Rotational motion question

  • #1

Homework Statement




Two cars race around a circular track. Car A accelerates at 0.340 rad/s2 around the track, and car B at 0.270 rad/s2. They start at the same place on the track and car A lets the slower-to-accelerate car B start first. Car B starts at time t = 0. When car A starts, car B has an angular velocity of 1.40 rad/s. At what time does car A catch up to car B?


Homework Equations


rotational motion equations


The Attempt at a Solution



I attempted to use rotational motion equations and set up

theta car A=theta car B
since they will be in the same place (theta) at the same time.

as in: omega initial A x time + 1/2 alpha A time^2 = omega initial B x time + 1/2 alpha A time^2

So: 0(t) + 1/2(.340)t^2=1.4(t)+1/2(.270)t^2
and then I solved for time using quadratic theorem and got 40 seconds but this was incorrect. Could you tell me where I went wrong?? Thanks!
 

Answers and Replies

  • #2
430
2
Is the angle really equal ? The second car already has traversed some angle when the other starts. So angle by faster car > angle by slower car.
 
  • #3
34
0
You first have to find delta theta to see how far car B has gone. Then find how long it took to traverse that distance. Then plug your delta theta into the equations for car A with its respective angular velocity then add the two separate times (first time while car A was waiting + time it took car A to catch up) should be way less than 40 seconds if I'm not mistaking.
 
  • #4
Okay, so I used omegafinal^2=omegainitial^2+2(alpha*deltatheta) to find delta theta for car B coming to delta theta=3.63rad

Then omegafinal=omegainitial+alphat to find the time for car B to reach this point, getting t=5.19s

Then I set the previous delta theta equal to an equation for Car A:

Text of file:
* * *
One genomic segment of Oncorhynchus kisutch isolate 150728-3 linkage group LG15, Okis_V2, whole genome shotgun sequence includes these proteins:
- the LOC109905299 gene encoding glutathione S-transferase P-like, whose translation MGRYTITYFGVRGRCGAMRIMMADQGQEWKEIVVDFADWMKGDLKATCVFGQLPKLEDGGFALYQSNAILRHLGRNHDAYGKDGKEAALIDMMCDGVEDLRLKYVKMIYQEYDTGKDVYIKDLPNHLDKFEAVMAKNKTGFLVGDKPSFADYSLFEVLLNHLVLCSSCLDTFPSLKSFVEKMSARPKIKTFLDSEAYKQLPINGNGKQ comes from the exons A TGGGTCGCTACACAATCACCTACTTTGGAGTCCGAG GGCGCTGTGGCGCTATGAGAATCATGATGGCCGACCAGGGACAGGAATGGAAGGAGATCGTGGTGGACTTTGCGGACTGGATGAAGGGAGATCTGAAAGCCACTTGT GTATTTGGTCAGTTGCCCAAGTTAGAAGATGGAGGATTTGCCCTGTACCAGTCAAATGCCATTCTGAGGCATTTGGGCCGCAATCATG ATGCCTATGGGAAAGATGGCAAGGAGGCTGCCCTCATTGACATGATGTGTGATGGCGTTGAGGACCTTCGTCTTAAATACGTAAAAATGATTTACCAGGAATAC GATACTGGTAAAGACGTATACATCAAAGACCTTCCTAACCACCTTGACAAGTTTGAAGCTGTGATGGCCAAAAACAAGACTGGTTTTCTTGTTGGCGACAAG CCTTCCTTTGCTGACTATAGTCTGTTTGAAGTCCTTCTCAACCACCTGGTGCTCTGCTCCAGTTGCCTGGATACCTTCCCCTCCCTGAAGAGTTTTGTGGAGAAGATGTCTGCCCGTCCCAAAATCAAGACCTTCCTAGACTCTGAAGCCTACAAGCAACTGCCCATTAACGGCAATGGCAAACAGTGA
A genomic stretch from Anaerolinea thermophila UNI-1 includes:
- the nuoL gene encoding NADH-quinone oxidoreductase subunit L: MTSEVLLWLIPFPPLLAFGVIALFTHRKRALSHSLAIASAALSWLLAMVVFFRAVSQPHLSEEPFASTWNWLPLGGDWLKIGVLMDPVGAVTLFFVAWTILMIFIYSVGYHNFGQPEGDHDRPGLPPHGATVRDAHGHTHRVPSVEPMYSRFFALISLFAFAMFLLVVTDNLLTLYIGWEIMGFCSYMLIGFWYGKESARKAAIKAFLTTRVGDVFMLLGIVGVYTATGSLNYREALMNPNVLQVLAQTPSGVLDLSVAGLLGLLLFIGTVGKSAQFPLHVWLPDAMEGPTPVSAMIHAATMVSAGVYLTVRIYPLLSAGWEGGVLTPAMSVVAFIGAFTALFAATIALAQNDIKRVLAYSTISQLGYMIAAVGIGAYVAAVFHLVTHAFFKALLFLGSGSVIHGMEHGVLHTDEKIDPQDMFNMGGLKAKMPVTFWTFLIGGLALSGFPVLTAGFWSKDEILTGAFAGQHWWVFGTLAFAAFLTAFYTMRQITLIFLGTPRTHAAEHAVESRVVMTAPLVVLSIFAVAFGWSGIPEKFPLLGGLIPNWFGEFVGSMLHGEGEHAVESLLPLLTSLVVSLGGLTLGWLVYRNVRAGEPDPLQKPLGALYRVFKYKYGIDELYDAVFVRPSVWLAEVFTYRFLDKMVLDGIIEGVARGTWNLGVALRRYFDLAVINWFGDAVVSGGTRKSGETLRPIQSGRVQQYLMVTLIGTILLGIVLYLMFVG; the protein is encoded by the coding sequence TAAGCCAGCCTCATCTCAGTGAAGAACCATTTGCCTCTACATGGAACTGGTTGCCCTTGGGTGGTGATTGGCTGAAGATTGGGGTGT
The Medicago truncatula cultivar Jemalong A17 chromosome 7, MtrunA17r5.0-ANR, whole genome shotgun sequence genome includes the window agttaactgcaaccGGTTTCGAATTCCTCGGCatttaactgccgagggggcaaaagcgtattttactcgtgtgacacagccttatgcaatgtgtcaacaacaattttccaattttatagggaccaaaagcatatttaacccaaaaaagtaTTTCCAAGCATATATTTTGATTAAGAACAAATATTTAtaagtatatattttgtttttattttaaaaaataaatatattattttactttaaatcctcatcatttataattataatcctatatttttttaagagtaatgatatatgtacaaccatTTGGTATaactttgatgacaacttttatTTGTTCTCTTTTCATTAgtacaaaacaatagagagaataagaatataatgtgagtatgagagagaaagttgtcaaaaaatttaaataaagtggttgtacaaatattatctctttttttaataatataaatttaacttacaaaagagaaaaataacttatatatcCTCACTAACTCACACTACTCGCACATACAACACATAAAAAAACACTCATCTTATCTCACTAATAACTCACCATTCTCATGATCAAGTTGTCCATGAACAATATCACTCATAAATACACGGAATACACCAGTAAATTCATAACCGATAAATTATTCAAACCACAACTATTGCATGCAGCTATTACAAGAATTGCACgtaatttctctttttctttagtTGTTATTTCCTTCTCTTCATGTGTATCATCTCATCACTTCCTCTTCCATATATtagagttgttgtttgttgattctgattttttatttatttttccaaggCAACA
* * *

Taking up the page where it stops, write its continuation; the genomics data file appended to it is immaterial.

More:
(3.63)=omegainitialt+1/2(alpha)t^2
3.63=0+1/2(.34)t^2
and solved for t getting 4.62 seconds

and so I added this 4.62 to 5.19 getting 9.81 however this was incorrect...
 
  • #5
34
0
The first two parts you did are correct ( when you found the radians and the time ), as far as I can tell.

omega initial A x time + 1/2 alpha A time^2 = omega initial B x time + 1/2 alpha A time^2

You didn't put your Theta initial B as 3.63 radians. This should fix your problem. Sorry I haven't had time to sit down and work it out to make sure this is the mistake, but I'm pretty sure.
 
  • #6
So, using the equation above, I get
1/2(.340)t^2=3.63t+1/2(.270)t^2
0=-.035t^2+3.63t

and time ends up being 103.72s This seems much too big...I hate needing someone to hold my hand through this, but there's really something I'm missing.
 
  • #7
34
0
You're still not using that equation correctly.

[tex]\theta[/tex]= [tex]\theta[/tex][tex]_{int}[/tex] + [tex]\omega[/tex][tex]_{int}[/tex]t + [tex]\frac{1}{2}[/tex][tex]\alpha[/tex]t[tex]^{2}[/tex]

(sorry about the formatting still trying to get used to LaTeX.)

You then set them equal to each other. You put your radians in the wrong place on the equation you listed. You put them where the initial angular velocity goes. This should bring your answer down by around a factor of two.
 

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